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The information and communication technology (ICT) market is expected to grow at a compound annual growth rate (CAGR) of 9.7 percent to $543 million by 2019, according to ‘Investment Opportunities in the ICT Sector-2016’, a report published by the Investment Development Authority of Lebanon (IDAL). The ICT market grew by a CAGR of seven percent to $436.2 million in 2016, compared with 2014, placing it as the fastest growing segment of the economy.
The Central Bank (BDL) will continue to support the digital knowledge sector which has contributed nearly $1 billion to national wealth and created nearly 6,000 job opportunities, said Riad Salameh, Governor of BDL. An achievement just three years after BDL issued Circular 331 that aims to support this sector, Salameh said.
The ICT services sub-sector is expected to grow at a CAGR of 12 percent during the period 2016-2019, according to IDAL’s report. The software development market is projected to increase at a CAGR of 10 percent during the same period.
Entrepreneurs are attracted to new promising sub-sectors with global market reach such as big data, Internet of things (IoT), three-dimensional video-stitching software, and virtual-reality software, in addition to software for self-driven cars, according to Sami Beydoun, Managing Partner at Berytech Fund. Clean energy and alternative energy as well as hardware ventures such as drones are also in big demand, he said. The wearables and cloud computing sub-sectors have already taken off and they are still growing.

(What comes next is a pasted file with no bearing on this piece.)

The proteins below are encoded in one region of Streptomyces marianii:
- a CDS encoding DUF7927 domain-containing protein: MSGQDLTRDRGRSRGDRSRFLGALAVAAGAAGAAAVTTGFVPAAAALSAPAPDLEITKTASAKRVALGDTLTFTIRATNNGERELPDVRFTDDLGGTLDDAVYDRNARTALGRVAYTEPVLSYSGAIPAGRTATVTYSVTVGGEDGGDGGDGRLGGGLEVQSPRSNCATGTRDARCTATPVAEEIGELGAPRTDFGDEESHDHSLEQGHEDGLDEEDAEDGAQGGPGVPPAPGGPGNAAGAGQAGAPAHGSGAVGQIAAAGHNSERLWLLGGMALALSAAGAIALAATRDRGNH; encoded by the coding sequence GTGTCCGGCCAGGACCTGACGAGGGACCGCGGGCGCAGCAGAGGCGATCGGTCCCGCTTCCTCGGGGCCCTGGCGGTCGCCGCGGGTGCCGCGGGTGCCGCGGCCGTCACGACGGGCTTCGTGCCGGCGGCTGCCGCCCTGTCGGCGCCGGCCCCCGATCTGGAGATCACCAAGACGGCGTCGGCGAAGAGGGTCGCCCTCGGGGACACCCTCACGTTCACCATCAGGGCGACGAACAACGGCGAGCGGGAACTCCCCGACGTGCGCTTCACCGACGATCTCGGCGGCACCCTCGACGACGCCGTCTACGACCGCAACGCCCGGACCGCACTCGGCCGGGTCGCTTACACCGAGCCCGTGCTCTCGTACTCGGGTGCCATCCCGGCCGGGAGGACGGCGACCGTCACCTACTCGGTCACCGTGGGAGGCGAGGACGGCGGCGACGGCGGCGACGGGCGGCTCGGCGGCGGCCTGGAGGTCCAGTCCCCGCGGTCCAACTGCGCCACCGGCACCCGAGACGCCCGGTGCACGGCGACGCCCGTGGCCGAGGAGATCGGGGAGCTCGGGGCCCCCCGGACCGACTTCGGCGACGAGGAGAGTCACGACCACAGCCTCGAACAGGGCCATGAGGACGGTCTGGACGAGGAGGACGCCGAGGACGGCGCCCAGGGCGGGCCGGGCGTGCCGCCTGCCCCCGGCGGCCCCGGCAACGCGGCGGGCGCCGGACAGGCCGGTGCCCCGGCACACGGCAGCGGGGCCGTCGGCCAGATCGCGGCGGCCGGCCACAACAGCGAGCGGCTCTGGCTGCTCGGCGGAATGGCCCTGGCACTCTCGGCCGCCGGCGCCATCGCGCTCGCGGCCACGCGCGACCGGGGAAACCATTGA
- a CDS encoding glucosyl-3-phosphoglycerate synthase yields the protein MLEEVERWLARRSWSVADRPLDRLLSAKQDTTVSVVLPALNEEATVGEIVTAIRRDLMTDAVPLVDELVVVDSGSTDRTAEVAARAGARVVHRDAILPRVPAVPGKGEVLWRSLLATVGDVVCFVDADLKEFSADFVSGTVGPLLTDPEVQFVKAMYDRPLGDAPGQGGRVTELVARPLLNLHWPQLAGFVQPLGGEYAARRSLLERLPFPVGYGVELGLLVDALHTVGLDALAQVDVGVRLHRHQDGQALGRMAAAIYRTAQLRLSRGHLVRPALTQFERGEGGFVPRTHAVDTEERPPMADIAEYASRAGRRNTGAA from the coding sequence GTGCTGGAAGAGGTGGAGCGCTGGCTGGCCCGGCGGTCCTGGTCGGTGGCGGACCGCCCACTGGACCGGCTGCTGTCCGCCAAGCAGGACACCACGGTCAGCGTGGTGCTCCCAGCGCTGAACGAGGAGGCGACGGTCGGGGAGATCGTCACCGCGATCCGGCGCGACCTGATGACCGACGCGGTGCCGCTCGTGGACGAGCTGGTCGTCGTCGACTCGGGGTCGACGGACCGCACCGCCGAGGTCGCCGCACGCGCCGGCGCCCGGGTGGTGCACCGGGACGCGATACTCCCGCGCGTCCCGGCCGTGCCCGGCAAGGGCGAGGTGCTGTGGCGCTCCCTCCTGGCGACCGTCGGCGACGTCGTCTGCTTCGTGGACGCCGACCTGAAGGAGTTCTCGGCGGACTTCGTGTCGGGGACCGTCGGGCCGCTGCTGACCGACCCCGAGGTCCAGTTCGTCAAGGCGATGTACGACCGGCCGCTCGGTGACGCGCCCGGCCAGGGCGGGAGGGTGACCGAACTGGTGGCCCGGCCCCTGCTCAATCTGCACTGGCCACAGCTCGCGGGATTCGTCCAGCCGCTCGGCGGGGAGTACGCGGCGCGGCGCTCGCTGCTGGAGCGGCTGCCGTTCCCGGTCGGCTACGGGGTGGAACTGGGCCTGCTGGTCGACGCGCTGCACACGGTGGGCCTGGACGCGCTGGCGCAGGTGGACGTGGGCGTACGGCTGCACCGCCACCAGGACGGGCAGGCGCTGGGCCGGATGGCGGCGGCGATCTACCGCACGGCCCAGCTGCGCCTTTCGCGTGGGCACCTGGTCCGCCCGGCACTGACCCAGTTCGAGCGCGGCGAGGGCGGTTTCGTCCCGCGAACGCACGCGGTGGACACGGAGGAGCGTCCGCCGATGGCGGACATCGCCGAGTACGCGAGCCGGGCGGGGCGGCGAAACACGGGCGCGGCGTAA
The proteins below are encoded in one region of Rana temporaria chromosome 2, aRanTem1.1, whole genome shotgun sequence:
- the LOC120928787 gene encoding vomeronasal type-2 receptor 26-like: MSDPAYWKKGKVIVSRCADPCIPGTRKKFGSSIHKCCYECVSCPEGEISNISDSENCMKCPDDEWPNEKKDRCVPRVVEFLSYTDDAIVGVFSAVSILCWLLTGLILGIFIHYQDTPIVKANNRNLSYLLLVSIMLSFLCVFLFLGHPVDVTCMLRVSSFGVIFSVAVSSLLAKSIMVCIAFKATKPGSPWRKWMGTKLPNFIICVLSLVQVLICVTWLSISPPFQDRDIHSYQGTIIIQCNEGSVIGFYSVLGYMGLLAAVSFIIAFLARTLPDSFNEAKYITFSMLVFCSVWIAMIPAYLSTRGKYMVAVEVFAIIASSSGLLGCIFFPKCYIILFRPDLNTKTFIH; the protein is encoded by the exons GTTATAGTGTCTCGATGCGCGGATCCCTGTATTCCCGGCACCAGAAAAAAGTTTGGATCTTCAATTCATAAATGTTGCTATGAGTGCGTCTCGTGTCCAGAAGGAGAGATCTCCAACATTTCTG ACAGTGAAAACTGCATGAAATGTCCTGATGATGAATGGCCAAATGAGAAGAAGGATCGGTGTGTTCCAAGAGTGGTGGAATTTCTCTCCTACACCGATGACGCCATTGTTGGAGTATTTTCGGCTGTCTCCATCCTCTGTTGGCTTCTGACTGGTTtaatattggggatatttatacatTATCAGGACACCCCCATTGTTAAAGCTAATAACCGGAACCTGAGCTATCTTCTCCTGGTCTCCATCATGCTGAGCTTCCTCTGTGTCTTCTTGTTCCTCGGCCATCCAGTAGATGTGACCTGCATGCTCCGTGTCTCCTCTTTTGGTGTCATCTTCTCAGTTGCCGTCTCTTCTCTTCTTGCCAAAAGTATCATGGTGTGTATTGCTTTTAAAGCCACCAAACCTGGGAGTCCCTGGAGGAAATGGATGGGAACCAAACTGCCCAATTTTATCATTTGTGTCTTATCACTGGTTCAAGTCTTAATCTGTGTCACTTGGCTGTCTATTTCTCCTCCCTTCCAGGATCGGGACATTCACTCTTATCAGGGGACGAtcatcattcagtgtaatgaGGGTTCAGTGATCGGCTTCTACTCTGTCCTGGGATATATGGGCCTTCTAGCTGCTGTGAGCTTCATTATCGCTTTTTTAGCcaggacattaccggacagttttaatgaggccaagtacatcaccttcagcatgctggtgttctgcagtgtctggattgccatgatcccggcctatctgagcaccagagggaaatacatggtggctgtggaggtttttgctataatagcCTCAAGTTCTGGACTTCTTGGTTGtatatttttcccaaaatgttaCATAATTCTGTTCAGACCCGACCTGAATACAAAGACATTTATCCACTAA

Around 800 companies –most of which are small and medium enterprises (SMEs) – operate in the ICT sector. The majority of these are distributors and sellers, according to IDAL. Nearly 211 of these companies are in the software industry that includes software development, web solutions, and mobile services and applications and employs a workforce of around 5,000 people.
Beydoun said that the growth in the digital knowledge sector is mainly driven by the substantial development realized in the ecosystem which now boasts a large number of organizations that support entrepreneurs. In the past, startups only had Berytech to rely on to help them grow, but now there are many incubators, accelerators, venture capital firms (VCs), and mentors to choose from, he said.
Circular 331 allows banks to invest up to four percent of their capital in the equity of companies operating in the knowledge sector. This investment is mostly done indirectly through investment funds which must exit within seven years. The banks have up to now committed to an investment of around $320 million.
The capital invested so far in knowledge startups is estimated at nearly $100 million. BDL’s initiative increased the number of accelerators and equity funds and attracted international attention.